I had no idea how long that terrible trail was but I eventually realized that the further down the trail I went, the harder it would be to go back up. Almost in tears, I made the decision to turn back. The trail was so steep, the footing so loose that I pulled on the low tree branches to help myself climb. I was at last reduced to crawling on my hands and knees. All the while the panic was growing in my chest because it was almost dark. The deep valleys and high peaks of the mountains made for a very short twilight.

Never in my life had I ever, EVER been unable to physically meet whatever challenge I faced. Never had I been unable to protect my children. I had never been in the position of being left behind nor entirely powerless and helpless. I continued to crawl up the steep slope in such a profound state that I could not even cry. I was in a constant dialogue with the Creator. The only time in my life I had ever felt such an intense soul pain was when my father died. Creator was answering my prayers in a mighty way and it was incredibly painful. I was meant to get this particular message, no mistaking it.

Crawling pathetically up the trail, I clearly saw my path end and my son's path go far beyond my reach. He did not "belong" to me. He would and must go on without me. In fact, he hardly needed me at all even then. I realized that I could not hang on to my son so tightly. I could not live in fear that life would take him away. It was a painful realization but necessary. The unreasonable bonds of my fears were being cut right in the moment. It was physically and psychically painful.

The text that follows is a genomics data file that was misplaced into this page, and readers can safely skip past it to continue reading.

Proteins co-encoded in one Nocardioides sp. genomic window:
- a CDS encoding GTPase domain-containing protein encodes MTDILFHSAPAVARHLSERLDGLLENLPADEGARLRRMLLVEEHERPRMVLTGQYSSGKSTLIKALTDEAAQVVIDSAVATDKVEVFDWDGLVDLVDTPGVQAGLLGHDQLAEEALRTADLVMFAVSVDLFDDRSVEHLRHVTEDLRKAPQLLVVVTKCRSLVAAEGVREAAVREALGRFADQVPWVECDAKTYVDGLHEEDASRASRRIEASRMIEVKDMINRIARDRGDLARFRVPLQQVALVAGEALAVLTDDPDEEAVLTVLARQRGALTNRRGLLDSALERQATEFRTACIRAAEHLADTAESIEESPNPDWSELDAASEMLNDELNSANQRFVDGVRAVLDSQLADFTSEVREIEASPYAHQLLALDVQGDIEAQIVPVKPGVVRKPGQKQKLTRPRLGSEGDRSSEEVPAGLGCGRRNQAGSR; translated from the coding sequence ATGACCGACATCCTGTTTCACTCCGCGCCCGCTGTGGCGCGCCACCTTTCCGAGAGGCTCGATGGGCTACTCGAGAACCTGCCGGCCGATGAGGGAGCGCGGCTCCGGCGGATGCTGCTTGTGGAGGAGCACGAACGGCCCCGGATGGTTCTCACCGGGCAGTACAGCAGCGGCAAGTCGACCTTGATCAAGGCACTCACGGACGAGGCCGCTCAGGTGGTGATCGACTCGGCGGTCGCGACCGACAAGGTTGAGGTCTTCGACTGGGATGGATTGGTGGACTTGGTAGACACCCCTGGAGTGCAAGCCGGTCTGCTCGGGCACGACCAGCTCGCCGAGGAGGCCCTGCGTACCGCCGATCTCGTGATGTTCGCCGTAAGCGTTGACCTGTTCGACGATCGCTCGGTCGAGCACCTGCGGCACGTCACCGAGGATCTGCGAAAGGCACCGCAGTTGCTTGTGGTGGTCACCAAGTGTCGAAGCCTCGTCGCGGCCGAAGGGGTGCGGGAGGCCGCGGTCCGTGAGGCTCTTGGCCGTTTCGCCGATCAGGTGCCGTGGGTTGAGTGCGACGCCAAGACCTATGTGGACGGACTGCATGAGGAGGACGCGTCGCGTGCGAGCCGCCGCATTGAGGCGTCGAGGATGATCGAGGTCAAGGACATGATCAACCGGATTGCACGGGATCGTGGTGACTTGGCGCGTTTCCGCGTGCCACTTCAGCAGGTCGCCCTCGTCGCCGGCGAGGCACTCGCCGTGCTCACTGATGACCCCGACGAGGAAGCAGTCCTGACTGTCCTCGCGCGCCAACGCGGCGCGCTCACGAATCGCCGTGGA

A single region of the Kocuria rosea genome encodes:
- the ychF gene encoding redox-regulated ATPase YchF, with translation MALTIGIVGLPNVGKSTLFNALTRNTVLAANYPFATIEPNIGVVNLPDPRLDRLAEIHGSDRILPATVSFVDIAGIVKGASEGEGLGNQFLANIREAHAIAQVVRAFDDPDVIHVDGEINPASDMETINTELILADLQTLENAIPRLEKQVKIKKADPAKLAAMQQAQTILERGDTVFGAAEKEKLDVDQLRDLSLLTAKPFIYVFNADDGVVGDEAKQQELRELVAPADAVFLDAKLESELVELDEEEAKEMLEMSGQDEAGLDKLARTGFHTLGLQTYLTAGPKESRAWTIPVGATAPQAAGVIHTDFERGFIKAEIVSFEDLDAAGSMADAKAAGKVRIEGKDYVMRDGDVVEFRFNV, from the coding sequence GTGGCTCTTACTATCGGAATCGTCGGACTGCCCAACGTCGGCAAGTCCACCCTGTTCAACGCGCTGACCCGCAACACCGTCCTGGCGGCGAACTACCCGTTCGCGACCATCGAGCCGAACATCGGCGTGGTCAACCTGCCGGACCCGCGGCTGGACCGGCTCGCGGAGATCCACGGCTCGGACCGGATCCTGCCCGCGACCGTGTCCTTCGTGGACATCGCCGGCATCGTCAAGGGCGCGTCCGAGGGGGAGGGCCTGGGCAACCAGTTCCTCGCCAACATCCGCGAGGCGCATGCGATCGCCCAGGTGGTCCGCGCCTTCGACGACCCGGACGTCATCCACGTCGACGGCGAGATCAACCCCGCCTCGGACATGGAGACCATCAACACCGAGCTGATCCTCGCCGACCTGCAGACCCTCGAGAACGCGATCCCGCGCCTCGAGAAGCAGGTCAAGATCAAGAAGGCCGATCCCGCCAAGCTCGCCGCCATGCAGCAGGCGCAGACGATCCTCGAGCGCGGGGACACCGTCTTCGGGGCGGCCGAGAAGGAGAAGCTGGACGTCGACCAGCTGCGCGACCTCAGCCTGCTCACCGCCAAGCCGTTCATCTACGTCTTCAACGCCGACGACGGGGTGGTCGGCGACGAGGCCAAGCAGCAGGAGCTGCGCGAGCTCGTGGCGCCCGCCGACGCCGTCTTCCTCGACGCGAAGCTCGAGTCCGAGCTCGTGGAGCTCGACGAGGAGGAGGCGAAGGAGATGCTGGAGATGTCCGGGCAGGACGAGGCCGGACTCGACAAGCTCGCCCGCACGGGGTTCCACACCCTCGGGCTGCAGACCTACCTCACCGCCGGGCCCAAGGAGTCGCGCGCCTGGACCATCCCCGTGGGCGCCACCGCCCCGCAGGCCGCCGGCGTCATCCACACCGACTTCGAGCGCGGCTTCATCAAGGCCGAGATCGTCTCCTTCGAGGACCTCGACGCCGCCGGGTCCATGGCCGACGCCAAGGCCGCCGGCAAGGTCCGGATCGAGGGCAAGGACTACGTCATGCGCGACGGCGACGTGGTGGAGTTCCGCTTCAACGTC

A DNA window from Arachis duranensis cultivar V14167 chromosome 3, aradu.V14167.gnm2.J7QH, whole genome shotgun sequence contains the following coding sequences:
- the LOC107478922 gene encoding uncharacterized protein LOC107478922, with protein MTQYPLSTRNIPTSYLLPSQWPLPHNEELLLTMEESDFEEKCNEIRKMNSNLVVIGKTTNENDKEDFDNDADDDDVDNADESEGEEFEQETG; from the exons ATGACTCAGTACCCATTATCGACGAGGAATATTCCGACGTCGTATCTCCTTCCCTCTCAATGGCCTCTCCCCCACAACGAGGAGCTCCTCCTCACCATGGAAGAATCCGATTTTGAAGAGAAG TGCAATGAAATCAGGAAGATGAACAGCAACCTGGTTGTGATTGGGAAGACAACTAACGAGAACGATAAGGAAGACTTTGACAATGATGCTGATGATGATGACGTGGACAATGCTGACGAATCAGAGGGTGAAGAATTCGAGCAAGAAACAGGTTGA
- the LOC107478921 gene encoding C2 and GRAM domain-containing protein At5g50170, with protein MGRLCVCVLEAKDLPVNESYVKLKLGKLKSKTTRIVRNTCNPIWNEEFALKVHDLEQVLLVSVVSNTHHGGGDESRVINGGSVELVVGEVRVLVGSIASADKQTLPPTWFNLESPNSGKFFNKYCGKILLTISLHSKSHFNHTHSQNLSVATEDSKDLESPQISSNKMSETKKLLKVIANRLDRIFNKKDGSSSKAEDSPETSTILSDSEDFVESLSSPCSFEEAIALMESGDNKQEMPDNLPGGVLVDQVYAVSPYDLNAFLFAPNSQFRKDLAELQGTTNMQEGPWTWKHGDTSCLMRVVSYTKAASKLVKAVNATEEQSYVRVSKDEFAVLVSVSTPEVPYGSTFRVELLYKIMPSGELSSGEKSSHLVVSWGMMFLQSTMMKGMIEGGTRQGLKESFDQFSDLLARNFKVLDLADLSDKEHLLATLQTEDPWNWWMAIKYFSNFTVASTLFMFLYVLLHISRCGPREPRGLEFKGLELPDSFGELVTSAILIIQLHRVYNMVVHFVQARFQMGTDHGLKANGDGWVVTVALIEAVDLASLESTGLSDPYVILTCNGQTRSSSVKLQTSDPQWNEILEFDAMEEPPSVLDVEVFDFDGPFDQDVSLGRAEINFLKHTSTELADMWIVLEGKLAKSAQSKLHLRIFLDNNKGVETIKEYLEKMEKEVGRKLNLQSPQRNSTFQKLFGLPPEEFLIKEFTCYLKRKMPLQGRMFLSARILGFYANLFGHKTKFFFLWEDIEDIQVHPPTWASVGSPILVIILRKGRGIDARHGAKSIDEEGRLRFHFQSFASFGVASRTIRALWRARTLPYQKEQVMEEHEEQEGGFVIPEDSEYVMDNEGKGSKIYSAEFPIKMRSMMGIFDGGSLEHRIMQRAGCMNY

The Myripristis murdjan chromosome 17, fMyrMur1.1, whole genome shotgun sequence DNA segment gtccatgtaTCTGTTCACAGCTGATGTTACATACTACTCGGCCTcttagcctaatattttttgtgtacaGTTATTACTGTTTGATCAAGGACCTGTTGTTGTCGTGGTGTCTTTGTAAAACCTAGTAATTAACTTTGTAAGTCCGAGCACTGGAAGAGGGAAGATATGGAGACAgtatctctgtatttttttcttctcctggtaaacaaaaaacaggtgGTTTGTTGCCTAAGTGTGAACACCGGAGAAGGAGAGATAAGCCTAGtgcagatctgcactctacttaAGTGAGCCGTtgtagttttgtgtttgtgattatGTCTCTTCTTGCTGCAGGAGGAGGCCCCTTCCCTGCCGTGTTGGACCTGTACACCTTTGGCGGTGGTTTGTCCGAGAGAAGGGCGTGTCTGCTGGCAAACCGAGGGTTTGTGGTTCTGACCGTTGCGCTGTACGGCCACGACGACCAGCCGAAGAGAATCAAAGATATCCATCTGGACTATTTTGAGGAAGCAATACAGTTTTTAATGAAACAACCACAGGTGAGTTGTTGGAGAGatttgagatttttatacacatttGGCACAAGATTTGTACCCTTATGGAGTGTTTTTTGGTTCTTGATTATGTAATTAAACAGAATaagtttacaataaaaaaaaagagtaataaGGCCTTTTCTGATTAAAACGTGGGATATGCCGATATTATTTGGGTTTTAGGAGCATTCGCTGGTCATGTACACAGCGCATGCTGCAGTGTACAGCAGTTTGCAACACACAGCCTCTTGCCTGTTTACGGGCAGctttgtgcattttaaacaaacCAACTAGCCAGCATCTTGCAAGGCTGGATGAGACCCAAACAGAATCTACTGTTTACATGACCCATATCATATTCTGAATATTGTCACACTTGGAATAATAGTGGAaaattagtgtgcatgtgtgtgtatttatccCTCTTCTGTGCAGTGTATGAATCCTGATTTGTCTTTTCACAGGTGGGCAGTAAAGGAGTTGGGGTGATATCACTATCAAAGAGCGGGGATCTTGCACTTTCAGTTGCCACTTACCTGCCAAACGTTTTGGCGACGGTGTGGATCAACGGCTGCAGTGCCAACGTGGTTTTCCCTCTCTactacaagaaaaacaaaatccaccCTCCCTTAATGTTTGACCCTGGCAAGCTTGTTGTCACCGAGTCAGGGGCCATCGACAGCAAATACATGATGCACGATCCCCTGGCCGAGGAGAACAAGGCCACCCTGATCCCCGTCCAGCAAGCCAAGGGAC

Eventually I made it to the top of the trail and staggered across the level ground to my truck. I pulled out the map of the park to glean any clue it might hold regarding the trail or the falls. To my horror I read that it was an ALL DAY hike to the bottom and back! All day! Knowing those boys, they ran headlong and shouting all the way to the bottom before they even realized I was not with them. If it became dark or if they were lost... I was in full blown panic by then. I weighed waiting for them to come back on their own or getting help in case they were already lost. I decided the sooner I got help the better it would be.

I started the truck and drove on the dirt road back toward a ranger compound we had passed on the way to the trail head. It was miles back and I was driving as fast as I dared, which was far too fast. An enormous plume of dust rose in the still air. I roared into the fenced area of the compound and left the truck running as I hurried to the front door of a building that looked like it might have people in it. I knocked but no one answered, so I walked in - entirely out of character for me. I was in the kitchen of the rangers' private facilities when the surprised Native American ranger from the Medicine Wheel found me. She asked what I was doing, explaining I was in their private quarters. I apologized and explained what happened. By then other rangers had come in. The woman, half to herself, said I had been through a lot up on the Wheel earlier. How did she know? They gave me water to drink and it helped me to calm down.

They asked what instruction I had given the boys. I explained they tore down the trail so fast that I did not have a chance to say a single thing to them. The rangers said they would not be in danger of falling or getting lost as long as they stayed on the trail. They said the boys likely wore themselves out coming back up. The woman kindly asked one of the men to follow me back. I was so mercifully grateful for their kindness and their help.